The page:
Nearly 10,000 at Praisefest pray for Cleveland to heal and unify !
CLEVELAND, Ohio – The annual Praisefest returned to The Q Sunday night, drawing close to 10,000 people who prayed together for Cleveland and urged God to help the city heal.
The nondenominational event was free and featured a fast-moving four hours of gospel music, praise dancing and speeches.
“We invite the Holy Spirit into The Q arena,” said the Rev. Daniel Macon, co-pastor of Mount Zion of Oakwood Village, who helped organize the fourth annual event. “This is a place known for the spirit of joy and happiness right now, for our Cleveland Cavaliers. We know if we present that same spirit, a change will come in our Christian community.”
Forbes magazine took a bashing as Macon and others poured out their wrath for the magazine’s ranking of Cleveland as the nation’s most miserable city.
“We want to bring unity to the city,” and to strike a more hopeful tone than the Forbes article, Macon said.
The Praisefest featured special tributes to victims of violence, as well as a prayer for Cleveland schools, led by the Rev. C. Jay Matthews. Cleveland schools CEO Eugene Sanders was recognized at the event, which was presented in partnership with United Pastors in Mission, The Baptist Ministers Conference, Radio One Cleveland and Praisefest International.
It was an opportunity to see young people with positive values in the spotlight. The audience cheered enthusiastically for four teens — Denisha Gholston, Nichelle Ruffin, Keon Abner and Ciera West — who took the stage to announce that they intend to stay virgins until they’re married, in keeping with the Bible’s teachings.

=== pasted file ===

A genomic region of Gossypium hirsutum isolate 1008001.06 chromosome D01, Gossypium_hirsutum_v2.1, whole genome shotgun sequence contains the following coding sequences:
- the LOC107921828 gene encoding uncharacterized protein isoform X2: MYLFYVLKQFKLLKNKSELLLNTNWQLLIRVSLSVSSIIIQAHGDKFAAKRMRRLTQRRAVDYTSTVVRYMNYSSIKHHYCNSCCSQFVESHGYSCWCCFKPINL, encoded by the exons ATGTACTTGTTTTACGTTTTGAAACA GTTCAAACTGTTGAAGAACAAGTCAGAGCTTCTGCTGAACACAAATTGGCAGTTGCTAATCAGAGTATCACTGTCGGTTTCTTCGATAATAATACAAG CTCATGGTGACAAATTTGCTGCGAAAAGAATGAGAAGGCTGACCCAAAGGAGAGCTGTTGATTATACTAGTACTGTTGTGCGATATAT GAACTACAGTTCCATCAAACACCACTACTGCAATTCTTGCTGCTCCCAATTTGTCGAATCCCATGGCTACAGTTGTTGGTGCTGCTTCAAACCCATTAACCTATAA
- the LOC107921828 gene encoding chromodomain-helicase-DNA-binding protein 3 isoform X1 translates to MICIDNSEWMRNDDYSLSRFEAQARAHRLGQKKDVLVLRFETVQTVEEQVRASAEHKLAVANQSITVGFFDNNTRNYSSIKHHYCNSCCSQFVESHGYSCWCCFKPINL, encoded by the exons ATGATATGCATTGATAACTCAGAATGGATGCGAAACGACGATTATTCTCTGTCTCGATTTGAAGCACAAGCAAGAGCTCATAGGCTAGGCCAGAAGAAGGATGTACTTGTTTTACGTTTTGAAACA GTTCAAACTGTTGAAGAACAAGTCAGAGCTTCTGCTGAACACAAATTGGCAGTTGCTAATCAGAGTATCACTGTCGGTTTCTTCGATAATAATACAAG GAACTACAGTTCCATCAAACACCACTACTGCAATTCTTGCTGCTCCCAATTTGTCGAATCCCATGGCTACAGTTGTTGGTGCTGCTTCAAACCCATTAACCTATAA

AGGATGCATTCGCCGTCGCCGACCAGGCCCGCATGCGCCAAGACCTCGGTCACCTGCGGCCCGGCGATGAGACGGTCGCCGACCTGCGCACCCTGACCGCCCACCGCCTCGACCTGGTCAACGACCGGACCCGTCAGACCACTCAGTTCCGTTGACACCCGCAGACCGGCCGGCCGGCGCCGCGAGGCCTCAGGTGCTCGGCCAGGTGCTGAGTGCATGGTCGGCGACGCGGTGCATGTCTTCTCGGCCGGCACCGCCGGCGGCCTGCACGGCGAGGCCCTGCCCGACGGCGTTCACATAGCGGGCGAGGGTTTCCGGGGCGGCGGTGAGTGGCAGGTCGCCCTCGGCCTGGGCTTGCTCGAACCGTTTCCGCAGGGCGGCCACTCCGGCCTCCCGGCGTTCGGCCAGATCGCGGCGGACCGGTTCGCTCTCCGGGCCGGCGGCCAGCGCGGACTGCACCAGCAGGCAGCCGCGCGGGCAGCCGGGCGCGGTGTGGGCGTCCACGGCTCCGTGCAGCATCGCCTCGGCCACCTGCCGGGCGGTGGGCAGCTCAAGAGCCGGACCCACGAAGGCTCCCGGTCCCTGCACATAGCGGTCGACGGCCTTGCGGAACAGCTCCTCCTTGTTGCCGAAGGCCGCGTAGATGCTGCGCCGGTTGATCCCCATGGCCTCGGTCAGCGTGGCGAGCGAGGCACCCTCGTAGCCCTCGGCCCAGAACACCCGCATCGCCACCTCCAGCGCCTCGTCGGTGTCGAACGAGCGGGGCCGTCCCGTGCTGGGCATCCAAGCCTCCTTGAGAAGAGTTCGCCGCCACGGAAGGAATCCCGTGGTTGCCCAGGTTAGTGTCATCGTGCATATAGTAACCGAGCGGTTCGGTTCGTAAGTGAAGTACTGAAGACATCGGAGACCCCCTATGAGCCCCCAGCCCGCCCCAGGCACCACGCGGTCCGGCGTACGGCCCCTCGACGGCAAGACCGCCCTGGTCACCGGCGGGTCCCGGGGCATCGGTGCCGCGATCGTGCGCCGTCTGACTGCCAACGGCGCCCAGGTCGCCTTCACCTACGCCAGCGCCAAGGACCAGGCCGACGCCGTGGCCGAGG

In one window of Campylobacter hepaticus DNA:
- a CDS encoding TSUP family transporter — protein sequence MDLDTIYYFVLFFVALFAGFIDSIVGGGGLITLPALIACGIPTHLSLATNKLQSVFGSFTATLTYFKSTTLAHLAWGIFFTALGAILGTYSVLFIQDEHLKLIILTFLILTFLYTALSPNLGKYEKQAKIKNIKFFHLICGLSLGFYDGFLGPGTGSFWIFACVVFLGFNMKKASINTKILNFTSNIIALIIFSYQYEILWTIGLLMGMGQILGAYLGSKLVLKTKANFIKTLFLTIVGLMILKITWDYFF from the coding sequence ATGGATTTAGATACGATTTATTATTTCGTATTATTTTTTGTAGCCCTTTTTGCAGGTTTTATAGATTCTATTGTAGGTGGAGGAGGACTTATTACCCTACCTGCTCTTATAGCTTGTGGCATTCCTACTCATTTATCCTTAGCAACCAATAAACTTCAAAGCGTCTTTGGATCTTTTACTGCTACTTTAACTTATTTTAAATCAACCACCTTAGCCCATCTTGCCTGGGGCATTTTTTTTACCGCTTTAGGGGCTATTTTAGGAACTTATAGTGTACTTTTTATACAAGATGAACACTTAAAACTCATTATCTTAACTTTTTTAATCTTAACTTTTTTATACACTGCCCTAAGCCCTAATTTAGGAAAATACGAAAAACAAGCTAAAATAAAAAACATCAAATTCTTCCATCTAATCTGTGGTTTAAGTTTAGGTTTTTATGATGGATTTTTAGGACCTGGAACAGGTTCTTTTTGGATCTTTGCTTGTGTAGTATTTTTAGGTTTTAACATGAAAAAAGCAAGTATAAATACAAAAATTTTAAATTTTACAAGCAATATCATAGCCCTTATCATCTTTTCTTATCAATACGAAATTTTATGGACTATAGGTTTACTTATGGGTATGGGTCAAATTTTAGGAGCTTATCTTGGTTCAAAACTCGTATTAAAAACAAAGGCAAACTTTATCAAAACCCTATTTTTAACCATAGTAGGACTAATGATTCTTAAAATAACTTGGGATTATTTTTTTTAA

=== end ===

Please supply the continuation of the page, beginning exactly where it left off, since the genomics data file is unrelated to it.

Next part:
“I want every young person to follow God’s will and just remain abstinent until they’re married. We are worth the wait,” said Denisha, a 10th-grader at Whitney Young School of Excellence.
She said she helped start a club at her school — Youth Expanding Their Territory — to talk about “sex and our generation, and the changes we need to make.”
Ciera, 16, a fellow student at Whitney Young, said she is trying to set an example for her friends by not listening to degrading hip-hop, although it’s a struggle.
“Music is a big part of teenagers’ lives today, and if they could just realize how it influences them, I think our generation could honestly make a change,” she said.
Backstage, the friends said they hope they encouraged even some single adults to think about making the same decision.
“This is the biggest crowd I ever talked in front of. I was so excited,” Denisha said.
Another youth group that electrified the crowd was the Sons of God, a trio of gospel mime dancers in white face paint and black robes. The trio, comprised of Patrick Wright, 11, Steven Doaty, 12, and Martin Parries, 17, had the audience standing on their feet applauding as they used acrobatic and emotional movements to magnify their presence in the huge arena.
Several dozen nonprofit, civic and service organizations used the Praisefest as an opportunity to hand out fliers from information tables dotting the concourse.
“You’ve got public officials down here and you’ve got everyday people. That’s a blessing. Where else could you do this?” said Loretta McKinley, director of Mount Zion of Oakwood Village’s 150-member Total Praise Choir.
She called Praisefest a great way to appeal to people who have not been in church.
“It doesn’t matter what color or denomination. Everybody’s just down here worshipping God, and it gives them a chance to reconnect, to get closer to the Lord,” she said.
The concert wasn’t without its glitches. When it officially kicked off at 5 p.m., the gates were just rising at the main entrance near the ticket door, keeping hundreds of attendees stuck in human gridlock for the first half-hour.